Poking around Metropolis Magazine’s website, reading about past winners of their Next Generation® Design Competition is not only interesting, it’s downright inspirational. Perhaps one of their stories will motivate you to enter the contest yourself. Better hurry, though. Entries are due January 29, 2010.
The 2008 victor, for example, San Francisco architect and teacher, Eric Olsen, based his prize-winning concept–a means of carrying and purifying water at the same time–on the saguaro cactus he observed as a boy growing up in the Nevada desert. Taking his cue from the cacti’s “pleats,” which is where they store water, he devised a lightweight, portable water tote that can be worn almost like a shawl by individuals, say, working in fields, while solar heat and ultraviolet radiation purify the water.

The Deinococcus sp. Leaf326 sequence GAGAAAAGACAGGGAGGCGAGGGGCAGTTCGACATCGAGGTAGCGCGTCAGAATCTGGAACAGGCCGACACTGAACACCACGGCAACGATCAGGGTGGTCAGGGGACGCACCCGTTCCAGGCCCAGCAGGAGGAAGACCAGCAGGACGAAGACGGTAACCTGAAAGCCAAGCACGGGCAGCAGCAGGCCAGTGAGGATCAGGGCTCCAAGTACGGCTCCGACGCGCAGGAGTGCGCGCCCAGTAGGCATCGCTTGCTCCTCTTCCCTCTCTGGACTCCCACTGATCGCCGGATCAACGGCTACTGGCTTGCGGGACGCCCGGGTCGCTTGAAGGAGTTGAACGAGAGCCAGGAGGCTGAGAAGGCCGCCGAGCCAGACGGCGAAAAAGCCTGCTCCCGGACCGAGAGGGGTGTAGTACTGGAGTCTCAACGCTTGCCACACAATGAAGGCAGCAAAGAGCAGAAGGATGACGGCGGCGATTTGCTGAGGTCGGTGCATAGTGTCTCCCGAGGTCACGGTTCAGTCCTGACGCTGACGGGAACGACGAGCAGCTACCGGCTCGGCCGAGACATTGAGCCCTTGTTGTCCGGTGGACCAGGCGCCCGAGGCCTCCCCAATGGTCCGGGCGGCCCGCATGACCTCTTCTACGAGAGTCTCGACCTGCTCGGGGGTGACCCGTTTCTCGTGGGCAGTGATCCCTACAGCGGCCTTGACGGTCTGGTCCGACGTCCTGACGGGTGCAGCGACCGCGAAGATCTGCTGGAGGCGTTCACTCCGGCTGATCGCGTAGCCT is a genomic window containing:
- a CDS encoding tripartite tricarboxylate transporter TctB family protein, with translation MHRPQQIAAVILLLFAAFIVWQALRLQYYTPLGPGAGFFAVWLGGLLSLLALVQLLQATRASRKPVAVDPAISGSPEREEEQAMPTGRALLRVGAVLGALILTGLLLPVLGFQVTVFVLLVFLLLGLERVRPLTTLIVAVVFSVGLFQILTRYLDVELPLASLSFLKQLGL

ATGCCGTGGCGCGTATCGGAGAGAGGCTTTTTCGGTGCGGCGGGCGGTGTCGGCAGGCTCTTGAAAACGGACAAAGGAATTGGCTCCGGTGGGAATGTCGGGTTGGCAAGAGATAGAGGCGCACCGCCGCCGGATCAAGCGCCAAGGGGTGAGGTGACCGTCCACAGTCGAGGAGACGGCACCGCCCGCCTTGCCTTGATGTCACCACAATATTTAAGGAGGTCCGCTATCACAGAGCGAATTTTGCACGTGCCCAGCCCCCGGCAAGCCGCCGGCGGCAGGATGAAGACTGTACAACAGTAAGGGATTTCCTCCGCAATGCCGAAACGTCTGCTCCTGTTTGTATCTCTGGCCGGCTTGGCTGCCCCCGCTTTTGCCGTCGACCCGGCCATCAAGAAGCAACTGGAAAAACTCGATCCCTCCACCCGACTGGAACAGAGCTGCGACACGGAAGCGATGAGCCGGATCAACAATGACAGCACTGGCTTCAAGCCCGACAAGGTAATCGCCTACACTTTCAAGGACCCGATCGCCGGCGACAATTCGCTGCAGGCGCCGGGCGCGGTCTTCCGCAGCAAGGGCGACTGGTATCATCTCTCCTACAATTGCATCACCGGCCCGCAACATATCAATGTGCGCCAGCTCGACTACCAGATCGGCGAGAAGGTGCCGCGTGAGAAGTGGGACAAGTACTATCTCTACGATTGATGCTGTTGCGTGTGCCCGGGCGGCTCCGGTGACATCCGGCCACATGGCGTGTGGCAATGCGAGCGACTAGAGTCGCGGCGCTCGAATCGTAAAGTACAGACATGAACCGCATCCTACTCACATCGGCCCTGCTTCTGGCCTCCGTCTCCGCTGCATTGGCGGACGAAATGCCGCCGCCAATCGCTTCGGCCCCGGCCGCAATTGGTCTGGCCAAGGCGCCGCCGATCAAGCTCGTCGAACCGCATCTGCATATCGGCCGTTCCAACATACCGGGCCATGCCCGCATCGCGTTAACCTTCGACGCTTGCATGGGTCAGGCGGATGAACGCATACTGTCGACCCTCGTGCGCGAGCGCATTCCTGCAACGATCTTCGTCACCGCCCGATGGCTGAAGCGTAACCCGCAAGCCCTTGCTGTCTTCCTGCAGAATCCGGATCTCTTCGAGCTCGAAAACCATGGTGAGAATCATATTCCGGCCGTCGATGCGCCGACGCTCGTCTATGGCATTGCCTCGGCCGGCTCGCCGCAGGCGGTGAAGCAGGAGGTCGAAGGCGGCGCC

Called the Solar Water Disinfecting Tarpaulin, it’s quite an incredible invention and a potentially important one, too, considering that the lack of access to clean water is a major health problem for more than a billion people on our planet.
As one of the contest judges, architect Lance Hosey of William McDonough + Partners, said about Olsen’s project, “What’s brilliant…is that instead of making a better bucket, he reduced the challenge to its essence: how to get safe water.”
What do the winners get? A prize of $10,000, which they can put toward the development of their idea. What a great way to reward (and fund) people to stretch their minds, use their imaginations, and create innovative solutions for the real environmental problems we’re facing around the world. Good idea, no? Next year at this time you could be one of them.